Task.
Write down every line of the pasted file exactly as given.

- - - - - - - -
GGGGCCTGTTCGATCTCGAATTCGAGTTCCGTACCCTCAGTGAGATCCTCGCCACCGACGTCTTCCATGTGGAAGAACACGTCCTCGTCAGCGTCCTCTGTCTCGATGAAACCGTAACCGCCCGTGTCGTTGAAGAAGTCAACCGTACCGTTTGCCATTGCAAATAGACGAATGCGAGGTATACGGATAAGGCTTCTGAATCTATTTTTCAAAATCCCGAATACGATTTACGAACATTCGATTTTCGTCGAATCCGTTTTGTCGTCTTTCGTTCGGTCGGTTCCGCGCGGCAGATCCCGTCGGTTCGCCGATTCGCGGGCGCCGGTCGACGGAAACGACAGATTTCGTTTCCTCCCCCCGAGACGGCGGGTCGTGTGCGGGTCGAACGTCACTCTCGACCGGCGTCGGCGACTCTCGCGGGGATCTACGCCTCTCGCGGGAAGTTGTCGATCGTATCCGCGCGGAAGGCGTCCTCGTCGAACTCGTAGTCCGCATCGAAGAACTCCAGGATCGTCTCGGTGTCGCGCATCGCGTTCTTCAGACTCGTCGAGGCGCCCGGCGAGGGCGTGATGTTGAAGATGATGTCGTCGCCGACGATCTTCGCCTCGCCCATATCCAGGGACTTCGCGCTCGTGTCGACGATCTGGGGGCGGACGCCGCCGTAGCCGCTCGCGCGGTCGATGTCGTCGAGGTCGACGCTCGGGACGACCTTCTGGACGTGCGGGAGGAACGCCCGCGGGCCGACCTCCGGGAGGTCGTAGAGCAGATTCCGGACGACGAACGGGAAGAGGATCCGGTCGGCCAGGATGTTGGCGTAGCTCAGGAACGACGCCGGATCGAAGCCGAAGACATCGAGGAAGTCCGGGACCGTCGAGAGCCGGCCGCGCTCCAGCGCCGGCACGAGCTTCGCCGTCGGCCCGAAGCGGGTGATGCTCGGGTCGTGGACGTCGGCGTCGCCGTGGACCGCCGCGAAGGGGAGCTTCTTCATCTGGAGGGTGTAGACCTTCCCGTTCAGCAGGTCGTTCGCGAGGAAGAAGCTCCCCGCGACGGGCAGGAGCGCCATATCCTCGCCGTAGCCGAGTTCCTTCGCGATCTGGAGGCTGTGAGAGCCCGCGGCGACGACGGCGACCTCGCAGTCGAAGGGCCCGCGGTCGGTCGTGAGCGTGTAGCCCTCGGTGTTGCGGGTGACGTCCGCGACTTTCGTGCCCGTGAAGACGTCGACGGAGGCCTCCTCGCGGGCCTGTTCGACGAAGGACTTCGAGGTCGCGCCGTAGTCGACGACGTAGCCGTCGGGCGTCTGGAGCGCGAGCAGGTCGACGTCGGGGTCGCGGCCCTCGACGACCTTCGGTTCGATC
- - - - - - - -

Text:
GGGGCCTGTTCGATCTCGAATTCGAGTTCCGTACCCTCAGTGAGATCCTCGCCACCGACGTCTTCCATGTGGAAGAACACGTCCTCGTCAGCGTCCTCTGTCTCGATGAAACCGTAACCGCCCGTGTCGTTGAAGAAGTCAACCGTACCGTTTGCCATTGCAAATAGACGAATGCGAGGTATACGGATAAGGCTTCTGAATCTATTTTTCAAAATCCCGAATACGATTTACGAACATTCGATTTTCGTCGAATCCGTTTTGTCGTCTTTCGTTCGGTCGGTTCCGCGCGGCAGATCCCGTCGGTTCGCCGATTCGCGGGCGCCGGTCGACGGAAACGACAGATTTCGTTTCCTCCCCCCGAGACGGCGGGTCGTGTGCGGGTCGAACGTCACTCTCGACCGGCGTCGGCGACTCTCGCGGGGATCTACGCCTCTCGCGGGAAGTTGTCGATCGTATCCGCGCGGAAGGCGTCCTCGTCGAACTCGTAGTCCGCATCGAAGAACTCCAGGATCGTCTCGGTGTCGCGCATCGCGTTCTTCAGACTCGTCGAGGCGCCCGGCGAGGGCGTGATGTTGAAGATGATGTCGTCGCCGACGATCTTCGCCTCGCCCATATCCAGGGACTTCGCGCTCGTGTCGACGATCTGGGGGCGGACGCCGCCGTAGCCGCTCGCGCGGTCGATGTCGTCGAGGTCGACGCTCGGGACGACCTTCTGGACGTGCGGGAGGAACGCCCGCGGGCCGACCTCCGGGAGGTCGTAGAGCAGATTCCGGACGACGAACGGGAAGAGGATCCGGTCGGCCAGGATGTTGGCGTAGCTCAGGAACGACGCCGGATCGAAGCCGAAGACATCGAGGAAGTCCGGGACCGTCGAGAGCCGGCCGCGCTCCAGCGCCGGCACGAGCTTCGCCGTCGGCCCGAAGCGGGTGATGCTCGGGTCGTGGACGTCGGCGTCGCCGTGGACCGCCGCGAAGGGGAGCTTCTTCATCTGGAGGGTGTAGACCTTCCCGTTCAGCAGGTCGTTCGCGAGGAAGAAGCTCCCCGCGACGGGCAGGAGCGCCATATCCTCGCCGTAGCCGAGTTCCTTCGCGATCTGGAGGCTGTGAGAGCCCGCGGCGACGACGGCGACCTCGCAGTCGAAGGGCCCGCGGTCGGTCGTGAGCGTGTAGCCCTCGGTGTTGCGGGTGACGTCCGCGACTTTCGTGCCCGTGAAGACGTCGACGGAGGCCTCCTCGCGGGCCTGTTCGACGAAGGACTTCGAGGTCGCGCCGTAGTCGACGACGTAGCCGTCGGGCGTCTGGAGCGCGAGCAGGTCGACGTCGGGGTCGCGGCCCTCGACGACCTTCGGTTCGATC